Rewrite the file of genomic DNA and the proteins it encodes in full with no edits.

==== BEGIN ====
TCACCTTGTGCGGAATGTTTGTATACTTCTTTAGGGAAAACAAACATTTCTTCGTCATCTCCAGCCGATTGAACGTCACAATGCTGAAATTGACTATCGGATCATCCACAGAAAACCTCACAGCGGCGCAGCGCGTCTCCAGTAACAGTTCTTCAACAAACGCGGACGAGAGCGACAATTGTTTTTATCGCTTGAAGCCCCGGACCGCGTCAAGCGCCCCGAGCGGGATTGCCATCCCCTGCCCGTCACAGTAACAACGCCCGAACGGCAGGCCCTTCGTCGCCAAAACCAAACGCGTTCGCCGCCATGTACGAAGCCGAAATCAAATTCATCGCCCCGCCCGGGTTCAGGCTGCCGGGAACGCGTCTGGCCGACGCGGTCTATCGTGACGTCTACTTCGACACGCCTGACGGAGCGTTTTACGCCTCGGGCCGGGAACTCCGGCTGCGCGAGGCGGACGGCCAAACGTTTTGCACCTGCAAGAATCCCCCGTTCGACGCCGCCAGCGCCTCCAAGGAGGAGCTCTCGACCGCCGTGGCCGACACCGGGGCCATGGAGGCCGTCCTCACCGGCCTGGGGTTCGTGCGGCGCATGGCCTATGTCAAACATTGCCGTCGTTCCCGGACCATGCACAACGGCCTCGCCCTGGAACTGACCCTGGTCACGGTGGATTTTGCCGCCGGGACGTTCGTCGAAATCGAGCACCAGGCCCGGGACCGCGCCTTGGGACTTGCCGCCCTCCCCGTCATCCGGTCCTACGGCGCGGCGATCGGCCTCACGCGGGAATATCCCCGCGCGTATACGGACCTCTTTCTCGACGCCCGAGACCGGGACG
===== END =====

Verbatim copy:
TCACCTTGTGCGGAATGTTTGTATACTTCTTTAGGGAAAACAAACATTTCTTCGTCATCTCCAGCCGATTGAACGTCACAATGCTGAAATTGACTATCGGATCATCCACAGAAAACCTCACAGCGGCGCAGCGCGTCTCCAGTAACAGTTCTTCAACAAACGCGGACGAGAGCGACAATTGTTTTTATCGCTTGAAGCCCCGGACCGCGTCAAGCGCCCCGAGCGGGATTGCCATCCCCTGCCCGTCACAGTAACAACGCCCGAACGGCAGGCCCTTCGTCGCCAAAACCAAACGCGTTCGCCGCCATGTACGAAGCCGAAATCAAATTCATCGCCCCGCCCGGGTTCAGGCTGCCGGGAACGCGTCTGGCCGACGCGGTCTATCGTGACGTCTACTTCGACACGCCTGACGGAGCGTTTTACGCCTCGGGCCGGGAACTCCGGCTGCGCGAGGCGGACGGCCAAACGTTTTGCACCTGCAAGAATCCCCCGTTCGACGCCGCCAGCGCCTCCAAGGAGGAGCTCTCGACCGCCGTGGCCGACACCGGGGCCATGGAGGCCGTCCTCACCGGCCTGGGGTTCGTGCGGCGCATGGCCTATGTCAAACATTGCCGTCGTTCCCGGACCATGCACAACGGCCTCGCCCTGGAACTGACCCTGGTCACGGTGGATTTTGCCGCCGGGACGTTCGTCGAAATCGAGCACCAGGCCCGGGACCGCGCCTTGGGACTTGCCGCCCTCCCCGTCATCCGGTCCTACGGCGCGGCGATCGGCCTCACGCGGGAATATCCCCGCGCGTATACGGACCTCTTTCTCGACGCCCGAGACCGGGACG